The badge of the Royal Canadian Army Medical Corps consists of the rod of Asclepius (a serpent entwined around a staff) surrounded by a wreath of maple leaves, surmounted by the Royal Crown, with the name "Royal Canadian Army Medical Corps" on a scroll below. The earlier badge of the Canadian Army Medical Corps (1909) was identical, minus the prefix "Royal" on the scroll. The previous badge of the Army Medical Service and Army Medical Corps consisted of a Geneva Cross on a silver maple leaf (1899). The badge of the Royal Army Medical Corps was briefly used by some members during the embryonic period of the service (1898).

After the Second World War, a series of coloured berets were adopted, with other arms and services wearing midnight blue berets, with a large coloured "flash" in corps colours – dull cherry for the Royal Canadian Army Medical Corps.Her Majesty Queen Elizabeth, the Queen Mother, was appointed Colonel-in-Chief of the R.C.A.M.C. in 1954, at the time of the 50th Anniversary celebrations of the Corps.

Structure of the Canadian Army

The Canadian Army is not an independent service. Rather it is the component responsible for the training and maintenance of operational readiness of the land forces of Canada's unified defence forces, known as the Canadian Armed Forces.

The Canadian Army is commanded from National Defence Headquarters in Ottawa and has been subdivided into four divisions as of December 2015:

2nd Canadian Division

3rd Canadian Division

4th Canadian Division

5th Canadian DivisionEach division is responsible for the regular army and reserve forces located within its geographical purview – all except the 5th Canadian Division has a regular army mechanized brigade group under its command, together with between two and three militia brigades.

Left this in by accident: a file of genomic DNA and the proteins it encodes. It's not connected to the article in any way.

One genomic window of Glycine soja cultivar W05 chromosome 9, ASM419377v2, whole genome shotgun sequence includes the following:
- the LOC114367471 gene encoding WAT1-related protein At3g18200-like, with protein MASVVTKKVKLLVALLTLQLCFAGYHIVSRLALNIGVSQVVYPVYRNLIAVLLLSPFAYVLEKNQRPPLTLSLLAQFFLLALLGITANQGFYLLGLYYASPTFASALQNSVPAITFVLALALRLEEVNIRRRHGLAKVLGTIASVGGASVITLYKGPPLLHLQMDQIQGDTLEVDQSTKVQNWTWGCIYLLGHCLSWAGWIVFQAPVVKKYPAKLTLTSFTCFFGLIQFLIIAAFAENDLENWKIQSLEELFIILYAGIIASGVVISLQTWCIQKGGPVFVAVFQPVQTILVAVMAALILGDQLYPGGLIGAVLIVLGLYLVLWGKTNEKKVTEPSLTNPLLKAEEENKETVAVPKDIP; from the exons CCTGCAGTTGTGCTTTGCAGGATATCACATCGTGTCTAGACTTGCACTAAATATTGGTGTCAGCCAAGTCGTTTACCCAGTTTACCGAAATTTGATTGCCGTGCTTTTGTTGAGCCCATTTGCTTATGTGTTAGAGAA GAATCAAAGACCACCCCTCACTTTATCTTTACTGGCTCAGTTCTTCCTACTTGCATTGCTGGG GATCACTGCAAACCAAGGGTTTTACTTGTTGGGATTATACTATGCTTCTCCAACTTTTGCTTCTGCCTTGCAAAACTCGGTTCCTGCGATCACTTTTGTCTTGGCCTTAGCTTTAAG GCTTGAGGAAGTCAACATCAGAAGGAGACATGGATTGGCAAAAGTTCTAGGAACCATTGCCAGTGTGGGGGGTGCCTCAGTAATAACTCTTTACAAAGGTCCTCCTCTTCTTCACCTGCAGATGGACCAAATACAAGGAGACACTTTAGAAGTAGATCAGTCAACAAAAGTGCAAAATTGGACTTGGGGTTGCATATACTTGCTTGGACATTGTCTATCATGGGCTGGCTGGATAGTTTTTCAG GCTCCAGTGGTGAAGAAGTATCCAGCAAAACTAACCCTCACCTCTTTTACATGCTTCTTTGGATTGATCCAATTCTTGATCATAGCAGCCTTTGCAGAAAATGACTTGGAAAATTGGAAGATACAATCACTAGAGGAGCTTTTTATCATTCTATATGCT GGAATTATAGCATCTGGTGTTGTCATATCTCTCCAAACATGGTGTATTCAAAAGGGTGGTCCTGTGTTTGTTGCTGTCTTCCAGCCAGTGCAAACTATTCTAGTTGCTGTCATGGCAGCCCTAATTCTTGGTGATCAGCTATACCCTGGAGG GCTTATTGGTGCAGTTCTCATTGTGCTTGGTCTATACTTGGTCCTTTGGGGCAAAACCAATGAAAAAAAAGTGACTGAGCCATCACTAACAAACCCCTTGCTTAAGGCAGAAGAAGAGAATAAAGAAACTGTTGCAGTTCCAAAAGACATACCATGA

Each mechanized brigade group contains three infantry battalions, an armoured regiment, an artillery regiment, and a combat engineer regiment. Each brigade group also contains a service support battalion, signals squadron and military police platoon.

In addition to the four divisions, the Canadian Army Doctrine and Training Centre, commanded by a major-general and headquartered at McNaughton Barracks, CFB Kingston, Ontario, is responsible for the supervision, integration and delivery of army training and long-range planning for army training and doctrine development, including simulation and digitization. It includes a number of schools and training organizations, such as the Combat Training Centre at CFB Gagetown, New Brunswick, and the Canadian Manoeuvre Training Centre at CFB Wainwright, Alberta.

Textron Tactical Armoured Patrol Vehicle

The Textron TAPV (Tactical Armoured Patrol Vehicle) is an armoured car currently in use by the Canadian Army. It is essentially a more heavily armed and armoured upgrade of the M1117 Armoured Security Vehicle, developed for use by the military police of the US Armed Forces.

Canadian Armed Forces
Military history
Canadian Army 
Mechanized brigade groups
Brigade groups
Small arms
Crewed weapons
Armoured fighting vehicles
Evolution of the Military of Canada
Current Canadian Forces
History of the Canadian Forces
Canadian military formation
Military formation in British North America
Military formation in New France
Land forces
Maritime land forces
Air force land forces